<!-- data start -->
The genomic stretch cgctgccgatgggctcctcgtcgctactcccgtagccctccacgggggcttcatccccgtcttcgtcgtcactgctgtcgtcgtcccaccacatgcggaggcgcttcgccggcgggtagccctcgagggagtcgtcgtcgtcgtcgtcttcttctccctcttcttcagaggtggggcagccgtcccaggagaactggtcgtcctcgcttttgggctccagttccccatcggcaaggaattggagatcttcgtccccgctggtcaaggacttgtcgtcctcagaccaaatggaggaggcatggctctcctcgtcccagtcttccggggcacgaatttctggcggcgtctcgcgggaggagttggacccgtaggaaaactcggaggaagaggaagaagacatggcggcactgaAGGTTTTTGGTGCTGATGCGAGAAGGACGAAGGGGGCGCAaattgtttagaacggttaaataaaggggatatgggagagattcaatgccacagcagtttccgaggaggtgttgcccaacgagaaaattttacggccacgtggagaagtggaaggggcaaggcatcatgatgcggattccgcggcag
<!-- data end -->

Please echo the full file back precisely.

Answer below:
The genomic stretch cgctgccgatgggctcctcgtcgctactcccgtagccctccacgggggcttcatccccgtcttcgtcgtcactgctgtcgtcgtcccaccacatgcggaggcgcttcgccggcgggtagccctcgagggagtcgtcgtcgtcgtcgtcttcttctccctcttcttcagaggtggggcagccgtcccaggagaactggtcgtcctcgcttttgggctccagttccccatcggcaaggaattggagatcttcgtccccgctggtcaaggacttgtcgtcctcagaccaaatggaggaggcatggctctcctcgtcccagtcttccggggcacgaatttctggcggcgtctcgcgggaggagttggacccgtaggaaaactcggaggaagaggaagaagacatggcggcactgaAGGTTTTTGGTGCTGATGCGAGAAGGACGAAGGGGGCGCAaattgtttagaacggttaaataaaggggatatgggagagattcaatgccacagcagtttccgaggaggtgttgcccaacgagaaaattttacggccacgtggagaagtggaaggggcaaggcatcatgatgcggattccgcggcag